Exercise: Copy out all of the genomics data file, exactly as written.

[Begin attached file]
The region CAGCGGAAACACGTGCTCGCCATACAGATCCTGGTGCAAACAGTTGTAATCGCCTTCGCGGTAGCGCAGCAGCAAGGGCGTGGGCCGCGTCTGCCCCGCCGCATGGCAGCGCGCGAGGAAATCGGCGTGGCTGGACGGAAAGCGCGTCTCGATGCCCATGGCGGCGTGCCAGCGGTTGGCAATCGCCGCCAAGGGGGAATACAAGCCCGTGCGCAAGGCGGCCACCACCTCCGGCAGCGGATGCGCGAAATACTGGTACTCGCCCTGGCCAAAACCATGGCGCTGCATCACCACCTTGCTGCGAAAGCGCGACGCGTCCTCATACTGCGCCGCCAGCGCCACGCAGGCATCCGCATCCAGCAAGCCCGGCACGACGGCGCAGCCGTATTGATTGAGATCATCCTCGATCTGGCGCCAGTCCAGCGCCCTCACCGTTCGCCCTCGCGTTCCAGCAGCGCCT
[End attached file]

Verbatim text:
The region CAGCGGAAACACGTGCTCGCCATACAGATCCTGGTGCAAACAGTTGTAATCGCCTTCGCGGTAGCGCAGCAGCAAGGGCGTGGGCCGCGTCTGCCCCGCCGCATGGCAGCGCGCGAGGAAATCGGCGTGGCTGGACGGAAAGCGCGTCTCGATGCCCATGGCGGCGTGCCAGCGGTTGGCAATCGCCGCCAAGGGGGAATACAAGCCCGTGCGCAAGGCGGCCACCACCTCCGGCAGCGGATGCGCGAAATACTGGTACTCGCCCTGGCCAAAACCATGGCGCTGCATCACCACCTTGCTGCGAAAGCGCGACGCGTCCTCATACTGCGCCGCCAGCGCCACGCAGGCATCCGCATCCAGCAAGCCCGGCACGACGGCGCAGCCGTATTGATTGAGATCATCCTCGATCTGGCGCCAGTCCAGCGCCCTCACCGTTCGCCCTCGCGTTCCAGCAGCGCCT